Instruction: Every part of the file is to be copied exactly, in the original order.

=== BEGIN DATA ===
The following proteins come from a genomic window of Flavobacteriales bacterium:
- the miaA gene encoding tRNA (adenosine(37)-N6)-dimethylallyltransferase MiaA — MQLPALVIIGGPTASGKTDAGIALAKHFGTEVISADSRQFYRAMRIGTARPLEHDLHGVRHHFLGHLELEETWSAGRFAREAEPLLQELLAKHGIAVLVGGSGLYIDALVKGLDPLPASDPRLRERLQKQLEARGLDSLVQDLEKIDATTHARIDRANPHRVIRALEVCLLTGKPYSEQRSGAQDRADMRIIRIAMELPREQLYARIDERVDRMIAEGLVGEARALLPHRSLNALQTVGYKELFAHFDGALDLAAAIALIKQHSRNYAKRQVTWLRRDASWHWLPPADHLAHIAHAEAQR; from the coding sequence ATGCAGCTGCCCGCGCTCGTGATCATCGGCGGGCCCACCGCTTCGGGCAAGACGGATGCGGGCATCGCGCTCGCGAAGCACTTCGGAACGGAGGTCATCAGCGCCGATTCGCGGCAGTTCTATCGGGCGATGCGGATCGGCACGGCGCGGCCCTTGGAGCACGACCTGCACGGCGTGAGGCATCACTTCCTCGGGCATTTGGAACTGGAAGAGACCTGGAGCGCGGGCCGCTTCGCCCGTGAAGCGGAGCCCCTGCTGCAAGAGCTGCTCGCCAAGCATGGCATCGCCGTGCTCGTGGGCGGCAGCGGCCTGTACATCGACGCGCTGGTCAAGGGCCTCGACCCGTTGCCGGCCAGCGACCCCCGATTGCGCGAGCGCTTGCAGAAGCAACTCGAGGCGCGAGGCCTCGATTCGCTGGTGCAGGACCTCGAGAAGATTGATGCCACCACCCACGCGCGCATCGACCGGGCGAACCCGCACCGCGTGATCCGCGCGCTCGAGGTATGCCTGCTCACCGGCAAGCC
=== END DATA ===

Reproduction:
The following proteins come from a genomic window of Flavobacteriales bacterium:
- the miaA gene encoding tRNA (adenosine(37)-N6)-dimethylallyltransferase MiaA — MQLPALVIIGGPTASGKTDAGIALAKHFGTEVISADSRQFYRAMRIGTARPLEHDLHGVRHHFLGHLELEETWSAGRFAREAEPLLQELLAKHGIAVLVGGSGLYIDALVKGLDPLPASDPRLRERLQKQLEARGLDSLVQDLEKIDATTHARIDRANPHRVIRALEVCLLTGKPYSEQRSGAQDRADMRIIRIAMELPREQLYARIDERVDRMIAEGLVGEARALLPHRSLNALQTVGYKELFAHFDGALDLAAAIALIKQHSRNYAKRQVTWLRRDASWHWLPPADHLAHIAHAEAQR; from the coding sequence ATGCAGCTGCCCGCGCTCGTGATCATCGGCGGGCCCACCGCTTCGGGCAAGACGGATGCGGGCATCGCGCTCGCGAAGCACTTCGGAACGGAGGTCATCAGCGCCGATTCGCGGCAGTTCTATCGGGCGATGCGGATCGGCACGGCGCGGCCCTTGGAGCACGACCTGCACGGCGTGAGGCATCACTTCCTCGGGCATTTGGAACTGGAAGAGACCTGGAGCGCGGGCCGCTTCGCCCGTGAAGCGGAGCCCCTGCTGCAAGAGCTGCTCGCCAAGCATGGCATCGCCGTGCTCGTGGGCGGCAGCGGCCTGTACATCGACGCGCTGGTCAAGGGCCTCGACCCGTTGCCGGCCAGCGACCCCCGATTGCGCGAGCGCTTGCAGAAGCAACTCGAGGCGCGAGGCCTCGATTCGCTGGTGCAGGACCTCGAGAAGATTGATGCCACCACCCACGCGCGCATCGACCGGGCGAACCCGCACCGCGTGATCCGCGCGCTCGAGGTATGCCTGCTCACCGGCAAGCC